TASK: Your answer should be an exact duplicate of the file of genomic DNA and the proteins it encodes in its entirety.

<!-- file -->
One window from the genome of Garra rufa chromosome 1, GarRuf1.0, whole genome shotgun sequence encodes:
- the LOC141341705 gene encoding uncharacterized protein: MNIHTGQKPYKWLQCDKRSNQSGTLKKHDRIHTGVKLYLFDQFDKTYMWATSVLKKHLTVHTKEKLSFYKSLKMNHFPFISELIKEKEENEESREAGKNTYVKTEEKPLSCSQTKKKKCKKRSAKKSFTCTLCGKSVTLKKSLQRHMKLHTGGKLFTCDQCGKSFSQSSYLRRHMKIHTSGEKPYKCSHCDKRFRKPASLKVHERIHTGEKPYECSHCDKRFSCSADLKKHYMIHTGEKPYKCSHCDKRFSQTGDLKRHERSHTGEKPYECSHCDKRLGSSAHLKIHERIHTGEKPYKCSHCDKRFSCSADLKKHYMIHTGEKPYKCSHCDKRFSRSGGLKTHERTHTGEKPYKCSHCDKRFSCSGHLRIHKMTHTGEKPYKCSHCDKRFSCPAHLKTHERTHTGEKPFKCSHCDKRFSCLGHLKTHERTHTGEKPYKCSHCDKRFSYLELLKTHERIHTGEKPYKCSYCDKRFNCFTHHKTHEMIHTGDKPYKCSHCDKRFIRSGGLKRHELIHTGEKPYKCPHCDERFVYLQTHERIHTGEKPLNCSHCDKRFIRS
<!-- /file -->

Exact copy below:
One window from the genome of Garra rufa chromosome 1, GarRuf1.0, whole genome shotgun sequence encodes:
- the LOC141341705 gene encoding uncharacterized protein: MNIHTGQKPYKWLQCDKRSNQSGTLKKHDRIHTGVKLYLFDQFDKTYMWATSVLKKHLTVHTKEKLSFYKSLKMNHFPFISELIKEKEENEESREAGKNTYVKTEEKPLSCSQTKKKKCKKRSAKKSFTCTLCGKSVTLKKSLQRHMKLHTGGKLFTCDQCGKSFSQSSYLRRHMKIHTSGEKPYKCSHCDKRFRKPASLKVHERIHTGEKPYECSHCDKRFSCSADLKKHYMIHTGEKPYKCSHCDKRFSQTGDLKRHERSHTGEKPYECSHCDKRLGSSAHLKIHERIHTGEKPYKCSHCDKRFSCSADLKKHYMIHTGEKPYKCSHCDKRFSRSGGLKTHERTHTGEKPYKCSHCDKRFSCSGHLRIHKMTHTGEKPYKCSHCDKRFSCPAHLKTHERTHTGEKPFKCSHCDKRFSCLGHLKTHERTHTGEKPYKCSHCDKRFSYLELLKTHERIHTGEKPYKCSYCDKRFNCFTHHKTHEMIHTGDKPYKCSHCDKRFIRSGGLKRHELIHTGEKPYKCPHCDERFVYLQTHERIHTGEKPLNCSHCDKRFIRS